Manifestations of the Buddha: Ideas and Visuality of Buddhist Icons
Buddhism in Contemporary Society Lecture Series
Free admission; registration required.
Professor Junhyun Rhi, Professor of Art History, Seoul National University
Why have Buddhists been so much tempted to make and worship images? What did they, or do we, see in Buddha images? What are the images meant to tell us in their visual forms? Since its inception around the beginning of the Common Era, Buddhist icons have dominated the devotional practice of Buddhists along with Buddhist funerary monuments. The current Asia Society exhibition shows a glimpse of this prominent tradition in Buddhist art. This lecture will explore ideas underlying diverse manifestations of the Buddha in visual imagery focusing on those exhibited in the current show.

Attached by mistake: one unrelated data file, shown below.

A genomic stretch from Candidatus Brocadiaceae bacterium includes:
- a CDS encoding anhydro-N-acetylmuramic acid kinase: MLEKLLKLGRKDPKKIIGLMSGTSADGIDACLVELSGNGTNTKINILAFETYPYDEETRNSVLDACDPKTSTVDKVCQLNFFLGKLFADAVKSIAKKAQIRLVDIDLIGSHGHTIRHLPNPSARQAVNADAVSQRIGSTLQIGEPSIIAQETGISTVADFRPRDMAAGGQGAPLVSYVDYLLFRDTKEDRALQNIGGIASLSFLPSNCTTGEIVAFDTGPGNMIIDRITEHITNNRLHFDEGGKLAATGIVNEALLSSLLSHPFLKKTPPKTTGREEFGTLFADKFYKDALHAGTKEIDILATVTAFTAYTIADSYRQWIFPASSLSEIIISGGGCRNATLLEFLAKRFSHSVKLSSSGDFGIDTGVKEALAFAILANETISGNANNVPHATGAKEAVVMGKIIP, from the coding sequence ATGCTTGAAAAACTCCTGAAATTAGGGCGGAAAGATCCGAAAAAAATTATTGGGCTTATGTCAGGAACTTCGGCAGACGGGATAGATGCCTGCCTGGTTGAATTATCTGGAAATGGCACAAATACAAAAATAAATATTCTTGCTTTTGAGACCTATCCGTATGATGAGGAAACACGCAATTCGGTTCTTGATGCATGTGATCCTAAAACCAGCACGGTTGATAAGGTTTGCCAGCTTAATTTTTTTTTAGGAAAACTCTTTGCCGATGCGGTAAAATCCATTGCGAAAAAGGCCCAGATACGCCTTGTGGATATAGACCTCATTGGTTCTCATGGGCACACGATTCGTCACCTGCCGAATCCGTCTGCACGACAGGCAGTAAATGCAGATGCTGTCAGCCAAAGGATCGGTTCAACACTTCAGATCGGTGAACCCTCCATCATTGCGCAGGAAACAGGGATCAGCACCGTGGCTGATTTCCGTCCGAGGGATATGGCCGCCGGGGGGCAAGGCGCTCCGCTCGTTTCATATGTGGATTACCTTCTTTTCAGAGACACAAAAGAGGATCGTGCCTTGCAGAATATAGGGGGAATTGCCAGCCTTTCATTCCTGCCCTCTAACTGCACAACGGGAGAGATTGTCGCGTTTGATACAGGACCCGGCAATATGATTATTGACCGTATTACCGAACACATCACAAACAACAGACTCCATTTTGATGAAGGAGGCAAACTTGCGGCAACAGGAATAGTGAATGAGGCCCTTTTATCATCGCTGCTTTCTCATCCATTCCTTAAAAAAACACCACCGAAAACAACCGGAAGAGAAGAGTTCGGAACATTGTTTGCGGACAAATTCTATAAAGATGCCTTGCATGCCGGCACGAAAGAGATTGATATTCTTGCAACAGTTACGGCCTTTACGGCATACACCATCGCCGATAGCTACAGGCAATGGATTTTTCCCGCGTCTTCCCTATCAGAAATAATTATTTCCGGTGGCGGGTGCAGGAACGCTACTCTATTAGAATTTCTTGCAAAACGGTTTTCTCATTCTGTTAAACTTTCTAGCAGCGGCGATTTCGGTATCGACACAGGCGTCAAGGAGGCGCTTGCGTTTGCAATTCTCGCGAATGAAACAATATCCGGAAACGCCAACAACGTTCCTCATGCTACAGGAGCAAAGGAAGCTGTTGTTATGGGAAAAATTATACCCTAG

Professor Junhyun Rhi is Professor of Art History at Seoul National University. He received his Ph.D. at the University of California, Berkeley, specializing in Indian and Buddhist art. A renowned expert in the field, he has written extensively on early Indian Buddhist art, particularly the tradition of Gandhara, as well as Korean Buddhist art. The majority of his publications concern the ancient Indian tradition up to the fifth century CE, especially focusing on ancient Gandhara, and the Korean tradition. In these works, he attempts to draw comprehensive pictures of the two regional traditions, treating their diverse aspects such as the religiosity of visual monuments, the narrative art and textual tradition, the formulation and transformation of visual features, the function and perception of visual objects, and the materiality of religious monuments. Simultaneously, he has explored theoretical issues in stylistic reasoning, iconography, and conflict between aesthetic and devotional attitudes and attempted to apply them to Korean Buddhist art in a critical spirit. He has also produced works on East Asian pilgrims who traveled to India.